'˜Sheffield is welcoming - but not for young Roma Slovaks'

In the mid-1980s, former Sheffield headteacher Chris Searle was appointed as an adviser for multicultural education in the city.

Thursday, 19th January 2017, 7:00 am
View overlooking Page Hall, Sheffield. Photo by Dan Hobson.
View overlooking Page Hall, Sheffield. Photo by Dan Hobson.

Almost immediately, the self-proclaimed ‘radical educationalist’, now aged 72, says he was faced with the ‘indignation of activists’ from the Sheffield and District African Caribbean Association, and their belief that disproportionate exclusions affecting their children were happening in Sheffield secondary schools.

He persuaded the local education authority to organise a survey, and, he claims, the parents and activists were proved to be correct - there was a distortion.

A support team of experienced African Caribbean teachers was brought in to directly help students using Home Office funding.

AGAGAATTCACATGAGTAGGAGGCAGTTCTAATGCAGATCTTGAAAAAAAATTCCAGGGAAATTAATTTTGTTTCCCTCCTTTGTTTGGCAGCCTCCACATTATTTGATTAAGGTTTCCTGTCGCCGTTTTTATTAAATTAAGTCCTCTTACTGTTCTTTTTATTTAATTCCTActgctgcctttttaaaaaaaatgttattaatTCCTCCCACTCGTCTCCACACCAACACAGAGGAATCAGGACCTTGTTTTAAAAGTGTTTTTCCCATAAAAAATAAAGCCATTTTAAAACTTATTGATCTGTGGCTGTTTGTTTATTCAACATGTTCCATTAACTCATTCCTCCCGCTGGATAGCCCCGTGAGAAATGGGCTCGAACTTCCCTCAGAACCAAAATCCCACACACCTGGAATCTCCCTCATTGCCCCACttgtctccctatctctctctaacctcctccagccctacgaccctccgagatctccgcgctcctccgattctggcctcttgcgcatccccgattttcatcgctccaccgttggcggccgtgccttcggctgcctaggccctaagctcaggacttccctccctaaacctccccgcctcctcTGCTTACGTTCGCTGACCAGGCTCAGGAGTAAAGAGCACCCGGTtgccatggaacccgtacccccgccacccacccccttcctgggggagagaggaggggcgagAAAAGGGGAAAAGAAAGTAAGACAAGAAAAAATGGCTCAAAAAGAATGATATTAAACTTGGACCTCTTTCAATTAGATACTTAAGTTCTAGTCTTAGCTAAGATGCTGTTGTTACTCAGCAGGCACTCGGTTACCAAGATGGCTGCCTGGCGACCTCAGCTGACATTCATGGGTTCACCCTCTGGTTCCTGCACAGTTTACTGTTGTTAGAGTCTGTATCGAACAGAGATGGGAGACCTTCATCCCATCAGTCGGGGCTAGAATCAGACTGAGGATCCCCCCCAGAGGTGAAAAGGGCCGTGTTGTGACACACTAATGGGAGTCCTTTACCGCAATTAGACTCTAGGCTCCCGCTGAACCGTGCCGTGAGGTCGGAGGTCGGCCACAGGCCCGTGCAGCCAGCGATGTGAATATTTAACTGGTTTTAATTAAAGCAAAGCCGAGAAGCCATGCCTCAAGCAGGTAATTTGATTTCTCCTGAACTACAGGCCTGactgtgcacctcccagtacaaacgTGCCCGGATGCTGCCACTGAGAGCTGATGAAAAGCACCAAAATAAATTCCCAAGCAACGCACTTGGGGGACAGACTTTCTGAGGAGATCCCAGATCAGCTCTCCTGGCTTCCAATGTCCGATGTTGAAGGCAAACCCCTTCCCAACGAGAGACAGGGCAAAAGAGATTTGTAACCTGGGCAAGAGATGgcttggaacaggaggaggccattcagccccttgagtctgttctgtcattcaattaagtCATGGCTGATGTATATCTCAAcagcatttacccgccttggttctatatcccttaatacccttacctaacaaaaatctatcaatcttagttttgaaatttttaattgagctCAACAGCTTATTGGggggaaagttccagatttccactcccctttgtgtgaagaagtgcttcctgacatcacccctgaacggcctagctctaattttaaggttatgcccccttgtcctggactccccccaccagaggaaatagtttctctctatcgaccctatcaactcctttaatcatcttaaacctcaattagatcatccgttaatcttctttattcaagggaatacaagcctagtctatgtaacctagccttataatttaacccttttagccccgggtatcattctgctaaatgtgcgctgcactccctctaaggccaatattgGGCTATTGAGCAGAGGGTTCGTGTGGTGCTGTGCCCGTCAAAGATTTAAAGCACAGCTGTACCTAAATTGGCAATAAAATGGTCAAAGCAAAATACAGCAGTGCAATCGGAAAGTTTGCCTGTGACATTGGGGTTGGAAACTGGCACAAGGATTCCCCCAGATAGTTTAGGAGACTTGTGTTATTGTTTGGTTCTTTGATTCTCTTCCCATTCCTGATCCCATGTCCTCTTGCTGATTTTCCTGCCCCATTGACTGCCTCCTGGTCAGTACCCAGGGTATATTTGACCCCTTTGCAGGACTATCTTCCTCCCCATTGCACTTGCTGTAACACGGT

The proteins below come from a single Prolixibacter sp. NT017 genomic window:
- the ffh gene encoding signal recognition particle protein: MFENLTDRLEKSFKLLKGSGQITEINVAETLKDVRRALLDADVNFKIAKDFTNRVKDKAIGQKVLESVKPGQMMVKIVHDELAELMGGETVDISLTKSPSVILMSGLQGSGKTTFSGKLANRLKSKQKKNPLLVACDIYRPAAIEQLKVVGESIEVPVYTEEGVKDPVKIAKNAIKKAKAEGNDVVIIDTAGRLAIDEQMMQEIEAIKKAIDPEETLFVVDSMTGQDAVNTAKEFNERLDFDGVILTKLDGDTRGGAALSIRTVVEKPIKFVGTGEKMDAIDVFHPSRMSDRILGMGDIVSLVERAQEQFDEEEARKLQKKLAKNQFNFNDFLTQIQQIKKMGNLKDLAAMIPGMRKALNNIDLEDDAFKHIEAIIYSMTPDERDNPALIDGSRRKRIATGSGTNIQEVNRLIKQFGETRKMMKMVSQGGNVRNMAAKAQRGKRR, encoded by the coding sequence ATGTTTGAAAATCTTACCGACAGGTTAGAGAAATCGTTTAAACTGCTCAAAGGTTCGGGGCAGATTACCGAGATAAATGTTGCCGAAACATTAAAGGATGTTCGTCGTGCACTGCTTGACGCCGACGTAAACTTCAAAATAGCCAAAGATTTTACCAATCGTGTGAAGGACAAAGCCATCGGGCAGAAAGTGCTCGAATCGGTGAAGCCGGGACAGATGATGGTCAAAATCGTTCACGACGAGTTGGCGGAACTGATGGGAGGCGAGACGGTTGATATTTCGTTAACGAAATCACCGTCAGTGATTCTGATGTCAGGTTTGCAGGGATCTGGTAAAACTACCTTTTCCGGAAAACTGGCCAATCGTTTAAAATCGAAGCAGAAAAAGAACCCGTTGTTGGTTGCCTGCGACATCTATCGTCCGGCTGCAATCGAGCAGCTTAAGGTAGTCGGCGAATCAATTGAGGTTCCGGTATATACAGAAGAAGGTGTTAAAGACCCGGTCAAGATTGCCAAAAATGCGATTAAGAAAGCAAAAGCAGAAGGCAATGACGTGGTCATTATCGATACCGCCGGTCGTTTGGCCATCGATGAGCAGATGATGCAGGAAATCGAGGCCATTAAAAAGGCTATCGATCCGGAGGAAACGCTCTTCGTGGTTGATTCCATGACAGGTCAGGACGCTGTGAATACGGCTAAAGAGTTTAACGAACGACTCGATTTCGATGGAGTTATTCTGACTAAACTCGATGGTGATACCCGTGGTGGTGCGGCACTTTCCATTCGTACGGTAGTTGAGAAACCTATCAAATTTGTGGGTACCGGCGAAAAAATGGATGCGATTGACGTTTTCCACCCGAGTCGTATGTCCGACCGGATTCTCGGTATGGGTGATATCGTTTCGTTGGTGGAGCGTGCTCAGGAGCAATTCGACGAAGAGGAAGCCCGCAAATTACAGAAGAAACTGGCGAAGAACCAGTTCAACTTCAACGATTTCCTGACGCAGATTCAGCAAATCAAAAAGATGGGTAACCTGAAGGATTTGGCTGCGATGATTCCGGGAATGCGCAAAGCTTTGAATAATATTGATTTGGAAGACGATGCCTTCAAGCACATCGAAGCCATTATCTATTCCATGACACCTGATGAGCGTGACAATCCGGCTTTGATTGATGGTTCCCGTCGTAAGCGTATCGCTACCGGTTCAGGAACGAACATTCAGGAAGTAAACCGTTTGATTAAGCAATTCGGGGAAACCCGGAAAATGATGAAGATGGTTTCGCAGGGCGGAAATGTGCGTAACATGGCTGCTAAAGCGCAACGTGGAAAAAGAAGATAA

The same method was then used to create an entirely new structure, the Sheffield Unified Multicultural Education Service, encompassing an array of schemes, from language lessons to a resource centre offering anti-racist literature for all schools.

But by the time the Slovak Roma community settled in Page Hall and Darnall in 2004, when Slovakia became part of the European Union, these facilities were ‘far gone’, says Mr Searle, who was head at Earl Marshal School in Fir Vale from 1990 to 1995.

And the problem of disproportionate exclusions has risen again, he says, in an area where in 2013 the former Home Secretary and then local MP David Blunkett warned of race riots amid rising tensions over Roma migrants.

In a paper for the Institute of Race Relations, he cites Department for Education figures which show that, in 2015, there were 567 pupils in Sheffield schools described as ‘white Gypsy/Roma’.

Of these, in the same year, 148 pupils had been excluded from school - more than a quarter of the total number.

The statistics come after the council last year called for more Government funding to deal with a rapid increase in Roma and Eastern European children in the city ‘putting pressure’ on schools.